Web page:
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I think it depends dramatically on which focal lengths we are talking about. Canon for example has great super teles but have always had problems on the wide end. Nikon has been strongest in the 24 or 28 to 180 area, with some lenses from decades ago still being sought after. On the other hand, Nikon hasn't updated all focal lengths at an equal pace, and the 135mm focal length specifically seems to have fallen out of favour. The 180/2.8 and 300/4 also need updating. These are all very decent lenses, but not up to modern standards, especially the coatings.
I think one reason that there was much more noise surrounding Contax than Nikon is that Contax was always an enthusiast brand, mainly going to wealthy owners, and serving as dream objects, with flashy lenses, whereas Nikon was the tool of choice for hardworking pros for decades. Only just prior to the switch to digital did Canon finally achieve some kind of parity. As such, the Nikon lenses were all rugged and delivered good image quality, but the focus was on overall performance in all conditions, not on peak performance in any particular area, such as corner MTF or elevated micro-contrast, with a few exceptions such as the Noct-Nikkor, which had peak performance in some areas, sacrificing others.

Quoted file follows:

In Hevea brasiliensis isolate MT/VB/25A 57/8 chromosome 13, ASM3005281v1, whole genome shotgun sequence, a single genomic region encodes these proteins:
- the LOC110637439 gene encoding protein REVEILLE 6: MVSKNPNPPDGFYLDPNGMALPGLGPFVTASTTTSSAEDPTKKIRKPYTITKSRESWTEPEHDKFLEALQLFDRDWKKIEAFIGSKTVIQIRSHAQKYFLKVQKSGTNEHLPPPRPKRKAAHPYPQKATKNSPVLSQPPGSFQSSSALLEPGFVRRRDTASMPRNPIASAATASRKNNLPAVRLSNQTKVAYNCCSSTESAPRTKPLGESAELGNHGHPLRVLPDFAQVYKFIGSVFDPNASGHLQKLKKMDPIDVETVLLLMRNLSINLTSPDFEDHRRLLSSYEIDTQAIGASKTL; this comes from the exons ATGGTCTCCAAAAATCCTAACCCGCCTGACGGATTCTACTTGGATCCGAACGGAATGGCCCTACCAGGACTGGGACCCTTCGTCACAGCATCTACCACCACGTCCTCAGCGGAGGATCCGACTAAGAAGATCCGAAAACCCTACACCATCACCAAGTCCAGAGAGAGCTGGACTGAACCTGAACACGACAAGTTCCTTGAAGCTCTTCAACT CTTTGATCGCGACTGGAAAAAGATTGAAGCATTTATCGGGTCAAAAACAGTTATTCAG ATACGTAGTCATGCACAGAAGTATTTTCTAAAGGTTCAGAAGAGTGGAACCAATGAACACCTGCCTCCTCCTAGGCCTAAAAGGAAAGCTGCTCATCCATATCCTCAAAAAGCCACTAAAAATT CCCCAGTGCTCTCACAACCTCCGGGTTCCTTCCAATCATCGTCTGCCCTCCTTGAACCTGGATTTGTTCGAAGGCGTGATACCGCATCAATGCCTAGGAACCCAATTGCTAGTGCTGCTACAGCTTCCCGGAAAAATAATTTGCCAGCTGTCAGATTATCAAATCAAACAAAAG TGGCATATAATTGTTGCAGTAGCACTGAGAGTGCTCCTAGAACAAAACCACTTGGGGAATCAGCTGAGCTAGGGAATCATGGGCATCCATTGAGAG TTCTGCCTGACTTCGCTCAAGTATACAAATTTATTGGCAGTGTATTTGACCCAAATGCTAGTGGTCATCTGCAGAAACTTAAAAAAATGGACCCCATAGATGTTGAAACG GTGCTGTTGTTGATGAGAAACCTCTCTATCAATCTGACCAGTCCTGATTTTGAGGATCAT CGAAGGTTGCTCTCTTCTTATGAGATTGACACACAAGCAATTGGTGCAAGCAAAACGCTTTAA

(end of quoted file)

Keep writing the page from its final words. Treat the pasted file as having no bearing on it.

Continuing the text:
To answer your question directly, no, I don't think Nikkors get steadily better across the board. Some lenses do, but others get either neglected, or take great strides forwards. The 14-24 is one such lens. It just outclassed virtually anything else and to some extent still does, when you consider that this is a zoom which is still regularly compared to the best primes, regularly being compared to focal lengths from 14mm to 21mm. The 24mm end is not as interesting.
In the case of the 135mm lenses, they have been somewhat neglected, and the newest (only?) 135mm is a soft-focus lens from many years ago. If Nikon would apply the nano-ED-G strategy to it, they would surely be better than the also slightly dated 135L, which so many love.